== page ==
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- KurzbeschreibungWilliam Makepeace Thackeray's Vanity Fair depicts the anarchic anti-heroine Beky Sharpe cutting a swathe through the eligible young men of Europe, set against a lucid backdrop of war and international chaos. This Penguin Classics edition is edited with an introduction and notes by John Carey.
No one is better equipped in the struggle for wealth and worldly success than the alluring and ruthless Becky Sharp, who defies her impoverished background to clamber up the class ladder. Her sentimental companion Amelia Sedley, however, longs only for the caddish soldier George. As the two heroines make their way through the tawdry glamour of Regency society, battles - military and domestic - are fought, fortunes made and lost. The one steadfast and honourable figure in this corrupt world is William Dobbin, devoted to Amelia, bringing pathos and depth to Thackeray's gloriously satirical epic of love and social adventure. Set against the background of the Napoleonic wars, Thackeray's 'novel without a hero' is a lively satirical journey through English society, exposing greed, snobbery and pretension.
This edition follows the text of Thackeray's revised edition of 1853. John Carey's introduction identifies Vanity Fair as a landmark in the development of European Realism, and as a reflection of Thackeray's passionate love for another man's wife.
William Makepeace Thackeray (1811-1863) was born and educated to be a gentleman, but gambled away much of his fortune while at Cambridge. He trained as a lawyer before turning to journalism. He was a regular contributor to periodicals and magazines and Vanity Fair was serialised in Punch in 1847-8.
If you enjoyed Vanity Fair you might like Guy de Maupassant's Bel-Ami , also available in Penguin Classics.
' Vanity Fair has strong claims to be the greatest novel in the English language. It is also the only English novel that challenges comparison with Tolstoy's War and Peace '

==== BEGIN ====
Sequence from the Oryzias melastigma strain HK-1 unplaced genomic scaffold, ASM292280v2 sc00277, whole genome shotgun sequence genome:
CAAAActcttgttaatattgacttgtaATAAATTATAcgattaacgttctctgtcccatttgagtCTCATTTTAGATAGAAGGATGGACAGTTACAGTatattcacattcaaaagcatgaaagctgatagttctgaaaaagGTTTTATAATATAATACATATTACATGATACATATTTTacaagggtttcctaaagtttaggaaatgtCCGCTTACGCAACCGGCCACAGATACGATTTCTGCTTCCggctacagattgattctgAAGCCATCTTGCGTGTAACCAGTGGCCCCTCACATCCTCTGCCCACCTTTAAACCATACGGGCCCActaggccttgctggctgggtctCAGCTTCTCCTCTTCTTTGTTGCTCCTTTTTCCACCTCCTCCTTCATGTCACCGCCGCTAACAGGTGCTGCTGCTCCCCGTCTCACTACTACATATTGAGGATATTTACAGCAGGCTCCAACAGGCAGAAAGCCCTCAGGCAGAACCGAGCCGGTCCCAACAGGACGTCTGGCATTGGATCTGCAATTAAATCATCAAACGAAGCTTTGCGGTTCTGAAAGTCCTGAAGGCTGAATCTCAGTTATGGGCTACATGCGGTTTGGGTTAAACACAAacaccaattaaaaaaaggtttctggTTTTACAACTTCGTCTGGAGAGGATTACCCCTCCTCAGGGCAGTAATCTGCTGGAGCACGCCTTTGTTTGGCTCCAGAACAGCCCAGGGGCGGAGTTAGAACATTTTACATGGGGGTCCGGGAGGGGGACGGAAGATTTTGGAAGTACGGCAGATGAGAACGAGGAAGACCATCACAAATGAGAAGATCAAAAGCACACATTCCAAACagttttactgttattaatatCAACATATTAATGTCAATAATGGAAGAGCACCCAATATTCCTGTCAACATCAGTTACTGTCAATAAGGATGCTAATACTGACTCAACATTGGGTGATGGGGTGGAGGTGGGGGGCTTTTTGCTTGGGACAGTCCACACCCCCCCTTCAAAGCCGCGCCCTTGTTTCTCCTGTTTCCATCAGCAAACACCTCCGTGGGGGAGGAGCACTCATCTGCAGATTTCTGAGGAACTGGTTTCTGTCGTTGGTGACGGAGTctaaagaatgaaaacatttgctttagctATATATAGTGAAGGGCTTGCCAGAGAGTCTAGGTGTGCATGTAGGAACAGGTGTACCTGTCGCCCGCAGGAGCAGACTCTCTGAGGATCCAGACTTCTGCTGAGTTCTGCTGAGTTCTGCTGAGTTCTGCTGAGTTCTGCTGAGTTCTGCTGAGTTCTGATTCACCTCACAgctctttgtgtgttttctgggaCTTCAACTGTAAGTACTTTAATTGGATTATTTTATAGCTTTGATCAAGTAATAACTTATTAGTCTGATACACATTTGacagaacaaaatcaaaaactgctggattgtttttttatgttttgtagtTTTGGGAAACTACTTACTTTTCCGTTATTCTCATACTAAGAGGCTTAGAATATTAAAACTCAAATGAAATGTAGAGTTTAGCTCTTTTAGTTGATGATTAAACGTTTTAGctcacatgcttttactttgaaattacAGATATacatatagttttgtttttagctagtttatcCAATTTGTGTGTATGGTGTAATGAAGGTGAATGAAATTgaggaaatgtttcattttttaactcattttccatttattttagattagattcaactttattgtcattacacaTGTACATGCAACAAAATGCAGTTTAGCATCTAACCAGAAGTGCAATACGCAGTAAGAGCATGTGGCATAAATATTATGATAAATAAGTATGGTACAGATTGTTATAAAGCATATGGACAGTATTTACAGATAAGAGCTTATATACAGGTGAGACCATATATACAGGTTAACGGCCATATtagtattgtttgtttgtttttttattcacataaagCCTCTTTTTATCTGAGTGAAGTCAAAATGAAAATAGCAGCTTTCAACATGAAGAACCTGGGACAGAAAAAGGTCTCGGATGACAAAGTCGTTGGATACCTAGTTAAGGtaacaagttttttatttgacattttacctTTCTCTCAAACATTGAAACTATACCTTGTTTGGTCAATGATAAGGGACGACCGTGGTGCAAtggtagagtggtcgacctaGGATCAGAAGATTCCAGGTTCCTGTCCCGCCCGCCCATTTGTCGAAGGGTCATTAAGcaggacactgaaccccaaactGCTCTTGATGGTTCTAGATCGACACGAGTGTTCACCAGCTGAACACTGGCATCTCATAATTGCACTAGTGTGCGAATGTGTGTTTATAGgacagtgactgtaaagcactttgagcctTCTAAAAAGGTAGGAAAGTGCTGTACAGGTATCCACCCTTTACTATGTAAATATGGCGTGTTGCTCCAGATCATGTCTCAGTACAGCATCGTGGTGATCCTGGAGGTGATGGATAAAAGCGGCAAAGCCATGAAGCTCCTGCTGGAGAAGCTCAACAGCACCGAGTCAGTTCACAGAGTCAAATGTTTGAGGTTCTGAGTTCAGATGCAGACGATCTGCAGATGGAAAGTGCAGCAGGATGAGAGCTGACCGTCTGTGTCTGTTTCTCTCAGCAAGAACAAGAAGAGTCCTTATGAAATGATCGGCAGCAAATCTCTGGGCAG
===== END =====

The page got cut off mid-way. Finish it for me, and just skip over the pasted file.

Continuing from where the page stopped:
- AutorWilliam Makepeace Thackeray
- SeriePenguin Classics
- VerlagPenguin Books Ltd
- Seiten866 Seiten
- Gewicht617 g
- LeseprobeChiswick Mall
While the present century was in its teens, and on one sunshiny morning in June, there drove up to the great iron gate of Miss Pinkerton's academy for young ladies, on Chiswick Mall, a large family coach, with two fat horses in blazing harness, driven by a fat coachman in a three-cornered hat and wig, at the rate of four miles an hour. A black servant, who reposed on the box beside the fat coachman, uncurled his bandy legs as soon as the equipage drew up opposite Miss Pinkerton's shining brass plate, and as he pulled the bell at least a score of young heads were seen peering out of the narrow windows of the stately old brick house. Nay, the acute observer might have recognized the little red nose of good-natured Miss Jemima Pinkerton herself, rising over some geranium pots in the window of that lady's own drawing-room.
"It is Mrs. Sedley's coach, sister," said Miss Jemima. "Sambo, the black servant, has just rung the bell; and the coachman has a new red waistcoat."
"Have you completed all the necessary preparations incident to Miss Sedley's departure, Miss Jemima?" asked Miss Pinkerton herself, that majestic lady; the Semiramis of Hammersmith, the friend of Doctor Johnson, the correspondent of Mrs. Chapone herself.
"The girls were up at four this morning, packing her trunks, sister," replied Miss Jemima; "we have made her a bow-pot."
"Say a bouquet, sister Jemima, 'tis more genteel."
"Well, a booky as big almost as a haystack; I have put up two bottles of the gillyflower water for Mrs. Sedley, and the receipt for making it, in Amelia's box."
"And I trust, Miss Jemima, you have made a copy of Miss Sedley's account. This is it, is it? Very good--ninety-three pounds, four shillings. Be kind enough to address it to John Sedley, Esquire, and to seal this billet which I have written to his lady."
In Miss Jemima's eyes an autograph letter of her sister, Miss Pinkerton, was an object of as deep veneration as would have been a letter from a sovereign. Only when her pupils quitted the establishment, or when they were about to be married, and once, when poor Miss Birch died of the scarlet fever, was Miss Pinkerton known to write personally to the parents of her pupils; and it was Jemima's opinion that if anything could console Mrs. Birch for her daughter's loss, it would be that pious and eloquent composition in which Miss Pinkerton announced the event
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